This time last year I started a fabulous free online class called Write Like Mozart. This class is offered through the Coursera, a conglomeration of high quality online classes offered by major universities around the world. Write Like Mozart is taught by Peter Edwards of the National University of Singapore. The class is being offered again starting this week (January 13, 2015), and it is a great time to join in. Because the videos are all online and the assignments are not due until the following week, it is no problem to join the class late. I encourage anybody with at least a high school or College Freshman year understanding of music theory to partake.
As an educator, I found that the Write Like Mozart class offered me new ways of teaching music theory. Some of the key approaches within this course are:
- The theory is learned by composing.
- Harmonic possibilities are derived from variations on previously learned harmonic progressions.
- Increasingly complex harmonic progressions are derived from expansions of the more basic harmonic progressions.
- Significant time is spent on how to write keyboard accompaniment to melody.
The last two points offer solid processes for helping the student or composer create and flesh out interesting harmonic motion. Two of my students who participated in this class last year were successful at writing convincing new works based upon these processes.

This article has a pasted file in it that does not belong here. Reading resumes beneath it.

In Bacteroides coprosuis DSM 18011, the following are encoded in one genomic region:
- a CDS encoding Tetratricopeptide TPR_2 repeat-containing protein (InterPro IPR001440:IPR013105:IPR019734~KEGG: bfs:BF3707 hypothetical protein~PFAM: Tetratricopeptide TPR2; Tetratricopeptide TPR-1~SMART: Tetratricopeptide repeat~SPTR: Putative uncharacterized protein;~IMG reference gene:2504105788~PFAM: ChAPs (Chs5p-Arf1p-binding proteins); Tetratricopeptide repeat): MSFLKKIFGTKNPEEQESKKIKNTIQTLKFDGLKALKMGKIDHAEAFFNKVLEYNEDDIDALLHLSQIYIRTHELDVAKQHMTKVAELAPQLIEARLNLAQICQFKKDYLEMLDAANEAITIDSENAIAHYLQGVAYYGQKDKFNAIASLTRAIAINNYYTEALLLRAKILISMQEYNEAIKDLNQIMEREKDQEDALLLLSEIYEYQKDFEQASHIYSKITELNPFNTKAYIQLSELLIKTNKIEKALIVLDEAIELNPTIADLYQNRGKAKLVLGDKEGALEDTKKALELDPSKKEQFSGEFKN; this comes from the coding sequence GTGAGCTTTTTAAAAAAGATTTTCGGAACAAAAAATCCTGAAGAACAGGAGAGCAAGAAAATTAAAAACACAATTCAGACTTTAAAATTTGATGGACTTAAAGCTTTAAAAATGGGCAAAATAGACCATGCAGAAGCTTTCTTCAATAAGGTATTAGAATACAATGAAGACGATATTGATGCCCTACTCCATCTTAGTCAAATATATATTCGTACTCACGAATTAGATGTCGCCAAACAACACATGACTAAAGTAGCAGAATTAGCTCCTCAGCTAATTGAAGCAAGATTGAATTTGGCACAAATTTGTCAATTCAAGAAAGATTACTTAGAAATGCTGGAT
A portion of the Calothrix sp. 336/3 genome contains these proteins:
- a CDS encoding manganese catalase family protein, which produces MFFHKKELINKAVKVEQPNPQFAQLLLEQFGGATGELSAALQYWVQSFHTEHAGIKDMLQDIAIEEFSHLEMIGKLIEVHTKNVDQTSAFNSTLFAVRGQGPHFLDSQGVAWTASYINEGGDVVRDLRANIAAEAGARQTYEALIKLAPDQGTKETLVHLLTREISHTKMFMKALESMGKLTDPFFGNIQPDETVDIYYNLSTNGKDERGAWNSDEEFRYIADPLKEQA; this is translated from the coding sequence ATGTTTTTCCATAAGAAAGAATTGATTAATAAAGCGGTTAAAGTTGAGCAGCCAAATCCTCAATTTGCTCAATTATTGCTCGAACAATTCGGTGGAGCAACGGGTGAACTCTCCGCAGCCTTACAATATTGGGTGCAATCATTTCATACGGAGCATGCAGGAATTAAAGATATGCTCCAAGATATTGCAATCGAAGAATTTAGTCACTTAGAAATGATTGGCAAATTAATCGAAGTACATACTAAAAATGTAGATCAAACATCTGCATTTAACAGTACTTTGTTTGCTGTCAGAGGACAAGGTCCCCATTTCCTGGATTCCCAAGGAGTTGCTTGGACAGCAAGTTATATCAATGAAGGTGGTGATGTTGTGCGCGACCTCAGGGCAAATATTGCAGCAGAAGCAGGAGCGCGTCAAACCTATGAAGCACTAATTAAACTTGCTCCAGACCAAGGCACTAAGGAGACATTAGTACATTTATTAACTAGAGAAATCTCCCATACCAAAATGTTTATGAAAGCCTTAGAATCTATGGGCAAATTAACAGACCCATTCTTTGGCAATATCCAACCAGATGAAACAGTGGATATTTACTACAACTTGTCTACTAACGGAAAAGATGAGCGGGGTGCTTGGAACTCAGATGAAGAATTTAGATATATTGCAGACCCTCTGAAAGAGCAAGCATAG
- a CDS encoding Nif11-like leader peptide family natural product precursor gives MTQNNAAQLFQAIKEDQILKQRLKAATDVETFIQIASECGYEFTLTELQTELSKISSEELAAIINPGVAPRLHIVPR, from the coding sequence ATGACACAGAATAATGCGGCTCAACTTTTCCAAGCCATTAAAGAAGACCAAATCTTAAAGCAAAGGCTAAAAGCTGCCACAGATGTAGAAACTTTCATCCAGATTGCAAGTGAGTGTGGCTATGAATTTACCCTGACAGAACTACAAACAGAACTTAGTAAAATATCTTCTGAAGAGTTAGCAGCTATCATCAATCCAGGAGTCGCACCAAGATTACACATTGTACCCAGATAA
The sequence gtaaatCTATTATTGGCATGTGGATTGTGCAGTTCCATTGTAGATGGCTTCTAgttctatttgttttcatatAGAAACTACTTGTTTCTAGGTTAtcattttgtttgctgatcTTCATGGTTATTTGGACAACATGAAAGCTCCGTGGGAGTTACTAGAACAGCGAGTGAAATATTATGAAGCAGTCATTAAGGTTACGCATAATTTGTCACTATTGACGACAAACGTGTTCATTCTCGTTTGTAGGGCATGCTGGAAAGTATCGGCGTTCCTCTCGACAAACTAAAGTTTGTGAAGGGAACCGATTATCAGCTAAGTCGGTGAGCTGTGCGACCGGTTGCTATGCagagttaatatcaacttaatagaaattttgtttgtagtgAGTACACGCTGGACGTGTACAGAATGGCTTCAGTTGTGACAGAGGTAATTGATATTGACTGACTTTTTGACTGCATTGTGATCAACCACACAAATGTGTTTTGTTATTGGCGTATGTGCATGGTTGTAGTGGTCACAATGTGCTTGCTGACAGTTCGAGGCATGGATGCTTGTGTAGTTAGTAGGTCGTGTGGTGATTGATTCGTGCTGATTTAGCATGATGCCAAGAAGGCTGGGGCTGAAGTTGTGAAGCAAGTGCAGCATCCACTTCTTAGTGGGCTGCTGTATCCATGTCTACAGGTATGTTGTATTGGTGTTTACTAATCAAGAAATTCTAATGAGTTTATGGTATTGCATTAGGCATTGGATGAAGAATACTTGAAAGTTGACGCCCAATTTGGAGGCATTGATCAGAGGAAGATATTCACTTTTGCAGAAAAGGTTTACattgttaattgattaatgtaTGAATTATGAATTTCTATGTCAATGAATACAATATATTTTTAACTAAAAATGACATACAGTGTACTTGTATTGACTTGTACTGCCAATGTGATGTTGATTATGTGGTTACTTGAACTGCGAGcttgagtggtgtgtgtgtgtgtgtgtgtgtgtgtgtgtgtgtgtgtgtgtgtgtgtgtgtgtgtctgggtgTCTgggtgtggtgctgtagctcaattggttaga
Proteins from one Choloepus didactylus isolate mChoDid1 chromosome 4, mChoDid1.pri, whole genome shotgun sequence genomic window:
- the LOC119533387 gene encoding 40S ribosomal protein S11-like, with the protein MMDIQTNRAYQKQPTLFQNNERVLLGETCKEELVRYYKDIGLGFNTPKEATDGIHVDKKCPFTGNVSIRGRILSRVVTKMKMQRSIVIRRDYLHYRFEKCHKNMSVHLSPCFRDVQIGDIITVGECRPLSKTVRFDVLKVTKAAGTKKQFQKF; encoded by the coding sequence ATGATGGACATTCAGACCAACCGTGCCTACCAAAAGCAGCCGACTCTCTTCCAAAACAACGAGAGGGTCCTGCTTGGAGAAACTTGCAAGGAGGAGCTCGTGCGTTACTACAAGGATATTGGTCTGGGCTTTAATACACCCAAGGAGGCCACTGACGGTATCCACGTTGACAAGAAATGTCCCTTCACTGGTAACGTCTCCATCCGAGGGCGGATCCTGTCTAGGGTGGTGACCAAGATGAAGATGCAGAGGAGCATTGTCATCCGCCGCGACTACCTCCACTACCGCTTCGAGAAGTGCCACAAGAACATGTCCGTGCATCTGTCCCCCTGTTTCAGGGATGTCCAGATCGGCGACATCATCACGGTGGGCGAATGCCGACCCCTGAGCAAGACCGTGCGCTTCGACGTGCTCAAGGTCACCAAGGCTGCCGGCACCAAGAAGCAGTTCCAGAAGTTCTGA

And I will admit that, even as a seasoned composer, I learned a trick or two in this class.
A lot of information is covered in this class. It really is university level, and relative newbies should take advantage of the student led forums to ask questions and submit homework for criticism. High school students could easily get lost and would benefit by having a mentor take the class along with them to help them understand what is going on.
I recommend this course to young and experienced musicians alike. Young musicians will gain more solid understanding of the function of harmony, rules of voice leading, and structure of music. Experienced musicians will take the class and wonder why music theory wasn’t taught to them this way in the first place.
Over the next 6 weeks, I will be posting the notes I put together for my students from when I last took the class last year. Hopefully they will be useful to those taking the class now and in the future.